An alien agent from the distant planet Davana is sent to Earth via a high-tech matter transporter. There, he terrorizes Southern California in an attempt to acquire blood for his dying race, the result of a devastating nuclear war.
An unusual radioactive rock on the sea bottom mutates the ocean life into a horrible monster. When charred, radioactive bodies begin to drift ashore a scientist and government agent ... See full summary »
After a nuclear war, an unlikely group of people, including a rancher, a geologist, a crook and his girlfriend, find themselves trapped in the middle of nowhere while battling an ugly mutant created by Paul Blaisdell. The geologist and the crook also find the time to fight over the rancher's daughter, while the moll fumes.Written by
Marty McKee <email@example.com>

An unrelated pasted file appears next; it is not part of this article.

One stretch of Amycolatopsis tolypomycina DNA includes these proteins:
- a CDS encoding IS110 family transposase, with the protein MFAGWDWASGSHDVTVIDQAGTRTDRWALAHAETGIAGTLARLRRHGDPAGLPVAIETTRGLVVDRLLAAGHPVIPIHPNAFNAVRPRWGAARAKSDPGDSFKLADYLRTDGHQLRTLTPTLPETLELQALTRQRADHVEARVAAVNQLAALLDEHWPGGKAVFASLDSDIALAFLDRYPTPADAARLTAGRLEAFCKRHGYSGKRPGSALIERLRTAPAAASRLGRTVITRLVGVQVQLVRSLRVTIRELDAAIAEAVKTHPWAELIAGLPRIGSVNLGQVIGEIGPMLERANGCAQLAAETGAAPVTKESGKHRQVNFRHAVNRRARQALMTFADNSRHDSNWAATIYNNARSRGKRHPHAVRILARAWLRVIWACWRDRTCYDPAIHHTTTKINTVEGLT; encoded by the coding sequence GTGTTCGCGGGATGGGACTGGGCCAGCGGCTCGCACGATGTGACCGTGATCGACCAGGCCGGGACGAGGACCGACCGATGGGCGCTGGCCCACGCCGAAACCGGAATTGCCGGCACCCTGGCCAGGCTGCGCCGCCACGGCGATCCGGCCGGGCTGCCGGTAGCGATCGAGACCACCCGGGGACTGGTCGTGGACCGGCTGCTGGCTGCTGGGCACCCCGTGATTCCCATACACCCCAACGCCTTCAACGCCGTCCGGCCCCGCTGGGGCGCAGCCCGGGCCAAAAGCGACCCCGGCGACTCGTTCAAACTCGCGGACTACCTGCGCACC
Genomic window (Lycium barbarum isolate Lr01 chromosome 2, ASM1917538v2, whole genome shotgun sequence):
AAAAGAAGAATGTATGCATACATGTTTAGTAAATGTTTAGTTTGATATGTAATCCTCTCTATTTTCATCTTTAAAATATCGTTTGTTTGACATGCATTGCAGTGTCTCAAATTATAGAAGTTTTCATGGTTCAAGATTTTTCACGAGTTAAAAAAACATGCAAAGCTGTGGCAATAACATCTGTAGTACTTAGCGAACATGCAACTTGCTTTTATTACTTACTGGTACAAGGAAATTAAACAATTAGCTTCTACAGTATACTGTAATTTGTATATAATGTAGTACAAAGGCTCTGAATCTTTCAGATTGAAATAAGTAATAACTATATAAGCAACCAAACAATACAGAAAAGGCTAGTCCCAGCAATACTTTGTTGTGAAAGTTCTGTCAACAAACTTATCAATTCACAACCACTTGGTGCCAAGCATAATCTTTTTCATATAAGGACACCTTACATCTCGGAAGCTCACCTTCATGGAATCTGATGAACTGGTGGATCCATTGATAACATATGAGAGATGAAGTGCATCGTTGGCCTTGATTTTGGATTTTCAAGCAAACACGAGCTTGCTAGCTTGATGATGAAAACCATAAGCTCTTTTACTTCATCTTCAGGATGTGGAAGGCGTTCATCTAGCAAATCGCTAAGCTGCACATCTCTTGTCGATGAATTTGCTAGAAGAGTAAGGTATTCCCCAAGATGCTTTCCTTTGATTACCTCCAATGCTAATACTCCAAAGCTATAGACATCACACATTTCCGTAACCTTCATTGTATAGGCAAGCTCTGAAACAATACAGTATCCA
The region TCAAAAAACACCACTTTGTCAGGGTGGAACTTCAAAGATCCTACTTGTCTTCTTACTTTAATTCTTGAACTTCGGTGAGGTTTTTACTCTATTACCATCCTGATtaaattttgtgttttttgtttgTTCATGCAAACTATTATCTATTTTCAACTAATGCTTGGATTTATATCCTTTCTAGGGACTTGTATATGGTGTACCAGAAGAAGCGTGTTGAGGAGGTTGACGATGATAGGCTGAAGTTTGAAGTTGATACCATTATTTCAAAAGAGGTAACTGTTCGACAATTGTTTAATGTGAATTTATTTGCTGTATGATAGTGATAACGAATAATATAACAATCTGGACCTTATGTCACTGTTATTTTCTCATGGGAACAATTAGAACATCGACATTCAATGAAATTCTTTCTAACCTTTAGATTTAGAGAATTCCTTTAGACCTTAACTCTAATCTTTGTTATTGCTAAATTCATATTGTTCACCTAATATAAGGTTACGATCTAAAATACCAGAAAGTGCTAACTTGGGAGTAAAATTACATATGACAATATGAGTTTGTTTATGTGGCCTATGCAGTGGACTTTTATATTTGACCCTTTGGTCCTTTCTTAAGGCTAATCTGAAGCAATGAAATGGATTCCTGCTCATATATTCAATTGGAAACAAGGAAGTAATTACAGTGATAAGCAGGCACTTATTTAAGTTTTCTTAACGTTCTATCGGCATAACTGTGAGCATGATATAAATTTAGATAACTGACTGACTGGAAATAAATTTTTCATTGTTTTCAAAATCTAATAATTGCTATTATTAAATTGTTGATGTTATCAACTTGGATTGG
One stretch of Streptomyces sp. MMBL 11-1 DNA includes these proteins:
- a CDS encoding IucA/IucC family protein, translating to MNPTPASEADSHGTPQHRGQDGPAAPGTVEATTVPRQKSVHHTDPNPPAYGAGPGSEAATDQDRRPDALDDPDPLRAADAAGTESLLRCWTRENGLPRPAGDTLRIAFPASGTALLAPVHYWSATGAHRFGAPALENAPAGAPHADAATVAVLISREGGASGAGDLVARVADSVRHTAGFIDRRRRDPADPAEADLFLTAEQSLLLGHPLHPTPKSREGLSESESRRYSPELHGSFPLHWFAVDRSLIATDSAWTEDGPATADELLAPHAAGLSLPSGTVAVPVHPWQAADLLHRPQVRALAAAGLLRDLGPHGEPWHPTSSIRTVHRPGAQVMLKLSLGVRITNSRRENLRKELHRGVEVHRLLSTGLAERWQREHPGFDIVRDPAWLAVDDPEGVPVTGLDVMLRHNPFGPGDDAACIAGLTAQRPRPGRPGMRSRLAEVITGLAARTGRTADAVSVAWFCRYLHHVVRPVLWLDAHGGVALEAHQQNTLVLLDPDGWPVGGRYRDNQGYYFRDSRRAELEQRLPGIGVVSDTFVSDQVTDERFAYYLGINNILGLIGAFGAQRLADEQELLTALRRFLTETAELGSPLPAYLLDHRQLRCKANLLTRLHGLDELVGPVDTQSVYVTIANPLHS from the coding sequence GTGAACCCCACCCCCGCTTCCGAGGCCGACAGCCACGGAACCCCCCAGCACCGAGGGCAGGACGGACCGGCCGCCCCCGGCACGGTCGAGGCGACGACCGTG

This film was recently televised on AMC in 2:35 Superscope, and if you've seen it before (like me), you've missed almost half the picture. The wide photography opens up the film considerably, in the mountains, at the lake, even in the house. The film is eerie, with creepy music and atmosphere, but monster costume at the end disappoints. Yet director Roger Corman wisely keeps the creature offscreen most of the time, effectively using sounds, shadows, and blurred camerawork in this end-of-the world thriller. Lori Nelson is lovingly photographed, playing the comely daughter of Navy vet Paul Birch. It's odd that all the seven survivors gather at once in the beginning of the film, including Richard Denning as (conveniently) a geologist, Adele Jergens (excellent) as a stripper and Mike Connors her punky boyfriend. The film is not uninteresting, and I wonder whether the creature is actually Nelson's transformed boyfriend, since she claims he keeps calling her by name. Worth seeing, but ONLY in widescreen.
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